Supposedly this is the very same reason why in 2015, when the Gumbs Cabinet received a Motion of No Confidence and subsequently took a decision to dissolve Parliament, the Decree did not go into effect on the date it was signed, but a date in the future. This was precisely done to allow for the requirements in the Electoral Ordinance to be lived up to. Was the decision then in keeping with the Constitution? Actually not! During the next two years that followed the signing of that Decree by Governor Holiday and former Prime Minister Gumbs, Mrs. Sarah Wescot-Williams has been the Chairlady of Parliament and no amendments were ever tabled or even discussed to change the Electoral Ordinance.
When the William Marlin Cabinet took the decision to dissolve Parliament the dates for the election and for postulation were established based on the Constitution. But this created a conflict with regulations in the Electoral Ordinance.
What are some of those requirements in the Electoral Ordinance that cannot be lived up to if the date for the new Parliament to be sworn in, falls on 90 days after the decision to dissolve Parliament has been taken? What are some of the conflicts between the Constitution and the Electoral Ordinance that need to be addressed and adjusted?
1. The voter’s registry is closed 30 days prior to the date of the postulation date. The public has to be notified of this via a public notification. That first Decree was signed on November 3rd and postulation day on November 13, 2017. As such the voting registry would have been closed in October and without the public having been notified.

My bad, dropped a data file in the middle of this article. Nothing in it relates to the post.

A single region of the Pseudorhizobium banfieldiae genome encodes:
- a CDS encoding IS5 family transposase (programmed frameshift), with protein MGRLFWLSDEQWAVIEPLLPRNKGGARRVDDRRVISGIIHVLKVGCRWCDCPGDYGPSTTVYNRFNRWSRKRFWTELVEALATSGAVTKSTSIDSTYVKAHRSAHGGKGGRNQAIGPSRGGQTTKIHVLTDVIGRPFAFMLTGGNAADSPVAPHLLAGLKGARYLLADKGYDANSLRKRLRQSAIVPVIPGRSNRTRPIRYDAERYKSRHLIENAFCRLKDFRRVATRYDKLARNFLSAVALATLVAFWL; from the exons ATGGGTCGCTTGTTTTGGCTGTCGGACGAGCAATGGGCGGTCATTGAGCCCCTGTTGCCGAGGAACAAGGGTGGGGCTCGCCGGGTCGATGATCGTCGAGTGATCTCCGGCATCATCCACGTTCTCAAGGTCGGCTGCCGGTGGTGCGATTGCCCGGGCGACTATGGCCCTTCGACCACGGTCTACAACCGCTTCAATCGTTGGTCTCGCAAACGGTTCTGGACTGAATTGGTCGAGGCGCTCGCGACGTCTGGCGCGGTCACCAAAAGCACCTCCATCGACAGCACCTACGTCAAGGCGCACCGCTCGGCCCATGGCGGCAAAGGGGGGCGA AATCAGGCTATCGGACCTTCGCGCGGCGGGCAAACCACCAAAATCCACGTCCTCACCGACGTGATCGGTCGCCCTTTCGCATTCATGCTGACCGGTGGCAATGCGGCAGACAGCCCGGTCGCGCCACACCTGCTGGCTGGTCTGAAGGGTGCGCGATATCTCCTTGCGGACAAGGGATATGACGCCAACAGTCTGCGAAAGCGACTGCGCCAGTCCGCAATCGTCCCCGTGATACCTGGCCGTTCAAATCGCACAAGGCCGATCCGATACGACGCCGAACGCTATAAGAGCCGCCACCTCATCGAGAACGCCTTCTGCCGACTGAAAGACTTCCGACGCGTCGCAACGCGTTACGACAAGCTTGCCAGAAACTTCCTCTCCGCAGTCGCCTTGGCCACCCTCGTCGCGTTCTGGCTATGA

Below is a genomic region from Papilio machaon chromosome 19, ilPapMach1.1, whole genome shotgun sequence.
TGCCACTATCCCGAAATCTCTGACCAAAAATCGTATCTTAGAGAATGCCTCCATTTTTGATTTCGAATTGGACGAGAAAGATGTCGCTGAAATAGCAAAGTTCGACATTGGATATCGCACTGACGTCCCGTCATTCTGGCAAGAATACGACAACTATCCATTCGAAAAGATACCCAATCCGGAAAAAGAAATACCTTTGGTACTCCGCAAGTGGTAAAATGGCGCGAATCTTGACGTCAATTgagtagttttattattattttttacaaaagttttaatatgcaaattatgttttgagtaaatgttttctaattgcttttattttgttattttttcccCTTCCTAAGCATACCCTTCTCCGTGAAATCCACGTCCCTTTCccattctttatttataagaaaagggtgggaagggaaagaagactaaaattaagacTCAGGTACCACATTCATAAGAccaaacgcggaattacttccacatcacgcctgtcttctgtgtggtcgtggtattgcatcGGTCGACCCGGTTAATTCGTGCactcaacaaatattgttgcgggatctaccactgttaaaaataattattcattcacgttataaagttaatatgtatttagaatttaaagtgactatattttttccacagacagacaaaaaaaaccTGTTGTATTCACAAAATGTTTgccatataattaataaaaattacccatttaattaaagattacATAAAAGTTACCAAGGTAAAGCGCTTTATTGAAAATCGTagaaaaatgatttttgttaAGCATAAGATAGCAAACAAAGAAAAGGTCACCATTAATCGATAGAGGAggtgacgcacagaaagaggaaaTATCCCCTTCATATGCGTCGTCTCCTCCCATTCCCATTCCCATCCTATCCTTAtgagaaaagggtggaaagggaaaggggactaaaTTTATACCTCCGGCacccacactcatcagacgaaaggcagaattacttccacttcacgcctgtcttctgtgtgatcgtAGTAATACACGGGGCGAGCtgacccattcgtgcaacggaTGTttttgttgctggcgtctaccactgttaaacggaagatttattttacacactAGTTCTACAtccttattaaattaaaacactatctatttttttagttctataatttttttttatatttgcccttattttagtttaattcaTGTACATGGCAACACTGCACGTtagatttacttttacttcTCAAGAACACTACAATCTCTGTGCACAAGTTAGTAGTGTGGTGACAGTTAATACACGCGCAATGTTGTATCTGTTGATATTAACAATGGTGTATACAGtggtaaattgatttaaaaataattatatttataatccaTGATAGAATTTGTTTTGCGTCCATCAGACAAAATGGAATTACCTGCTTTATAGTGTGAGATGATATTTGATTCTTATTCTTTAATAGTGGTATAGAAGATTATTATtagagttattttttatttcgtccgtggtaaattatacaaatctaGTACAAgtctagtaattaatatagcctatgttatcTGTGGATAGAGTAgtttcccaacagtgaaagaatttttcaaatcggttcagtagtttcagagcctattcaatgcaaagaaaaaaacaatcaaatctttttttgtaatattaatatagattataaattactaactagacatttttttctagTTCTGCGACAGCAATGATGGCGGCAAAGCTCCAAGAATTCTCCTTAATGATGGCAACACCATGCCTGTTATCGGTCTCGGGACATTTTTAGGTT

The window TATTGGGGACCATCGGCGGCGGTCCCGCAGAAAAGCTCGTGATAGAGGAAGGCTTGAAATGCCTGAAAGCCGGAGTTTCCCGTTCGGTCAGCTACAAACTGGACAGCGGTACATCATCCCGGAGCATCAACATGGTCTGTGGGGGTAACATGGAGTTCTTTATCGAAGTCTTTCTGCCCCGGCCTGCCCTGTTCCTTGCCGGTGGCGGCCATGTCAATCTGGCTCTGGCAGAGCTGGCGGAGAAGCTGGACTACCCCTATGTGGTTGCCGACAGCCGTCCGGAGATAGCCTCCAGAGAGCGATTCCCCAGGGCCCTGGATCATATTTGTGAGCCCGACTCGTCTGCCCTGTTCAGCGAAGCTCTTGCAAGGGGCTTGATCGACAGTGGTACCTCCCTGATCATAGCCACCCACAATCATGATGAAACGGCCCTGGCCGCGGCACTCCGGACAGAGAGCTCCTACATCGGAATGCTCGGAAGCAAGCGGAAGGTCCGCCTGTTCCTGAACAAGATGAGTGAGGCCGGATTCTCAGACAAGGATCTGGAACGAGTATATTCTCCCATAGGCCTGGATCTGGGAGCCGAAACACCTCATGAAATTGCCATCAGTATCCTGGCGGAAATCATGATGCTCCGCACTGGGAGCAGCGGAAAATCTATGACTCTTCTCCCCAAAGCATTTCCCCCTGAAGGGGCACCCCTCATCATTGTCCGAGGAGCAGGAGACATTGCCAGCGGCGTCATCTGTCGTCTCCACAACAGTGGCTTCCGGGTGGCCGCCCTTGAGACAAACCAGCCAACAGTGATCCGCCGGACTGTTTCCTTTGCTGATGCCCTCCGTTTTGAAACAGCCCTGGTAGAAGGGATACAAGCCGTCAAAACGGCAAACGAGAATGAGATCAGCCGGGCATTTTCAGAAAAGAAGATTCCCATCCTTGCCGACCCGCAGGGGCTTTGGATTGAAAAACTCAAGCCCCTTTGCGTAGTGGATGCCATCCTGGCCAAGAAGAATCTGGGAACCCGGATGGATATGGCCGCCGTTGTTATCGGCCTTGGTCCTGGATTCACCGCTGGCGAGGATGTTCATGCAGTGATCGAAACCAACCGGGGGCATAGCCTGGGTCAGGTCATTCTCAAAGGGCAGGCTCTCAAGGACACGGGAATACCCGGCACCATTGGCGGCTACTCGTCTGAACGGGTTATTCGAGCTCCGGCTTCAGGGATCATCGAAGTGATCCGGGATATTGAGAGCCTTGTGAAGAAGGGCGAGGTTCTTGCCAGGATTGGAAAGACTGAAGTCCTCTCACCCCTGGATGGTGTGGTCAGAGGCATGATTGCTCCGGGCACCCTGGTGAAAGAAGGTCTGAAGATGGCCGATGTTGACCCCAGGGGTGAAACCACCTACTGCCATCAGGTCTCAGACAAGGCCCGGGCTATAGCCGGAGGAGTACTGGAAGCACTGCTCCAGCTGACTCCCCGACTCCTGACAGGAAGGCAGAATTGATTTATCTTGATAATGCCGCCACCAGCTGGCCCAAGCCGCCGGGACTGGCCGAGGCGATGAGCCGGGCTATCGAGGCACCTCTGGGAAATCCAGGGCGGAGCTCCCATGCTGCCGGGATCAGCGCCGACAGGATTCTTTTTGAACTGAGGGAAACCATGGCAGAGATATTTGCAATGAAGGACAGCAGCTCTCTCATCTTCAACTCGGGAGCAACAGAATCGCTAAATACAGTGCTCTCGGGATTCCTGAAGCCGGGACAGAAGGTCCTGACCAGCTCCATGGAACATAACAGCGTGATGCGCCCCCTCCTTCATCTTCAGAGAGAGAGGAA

2. As per Article 22 Paragraph 4 of the Electoral Ordinance, the chairman of the Central? Voting Bureau has to give a public notice of the date of postulation three weeks before postulation day. That also could not have been possible as the National Decree was signed on November 3rd, 2017 and postulation day was set to be on November 13, 2017.
3. In accordance with Article 36 Paragraph 2 of the Electoral Ordinance, the Minister of General Affairs has to issue a decree indicating the colors that could be used for the lists of the different political parties. That decree has to be issued 14 days before postulation day. Again that legal requirement could not be met with a decision for snap elections.
4. In accordance with Article 22, Paragraph 1 of the Electoral Ordinance, only political parties registered at the Electoral Council can submit a list of candidates on postulation day. However, the Ordinance on the Registration and Financing of political parties requires that a political party be registered with the Electoral Council, 6 weeks before the date of postulation. That also would not have been possible.
Rather than misinforming and misleading the people in general and the voters in particular, the Interim Honourable Prime Minister Leona Marlin-Romeo and others, should tell the whole story about the reason why elections will be held on February 26, 2018, upcoming.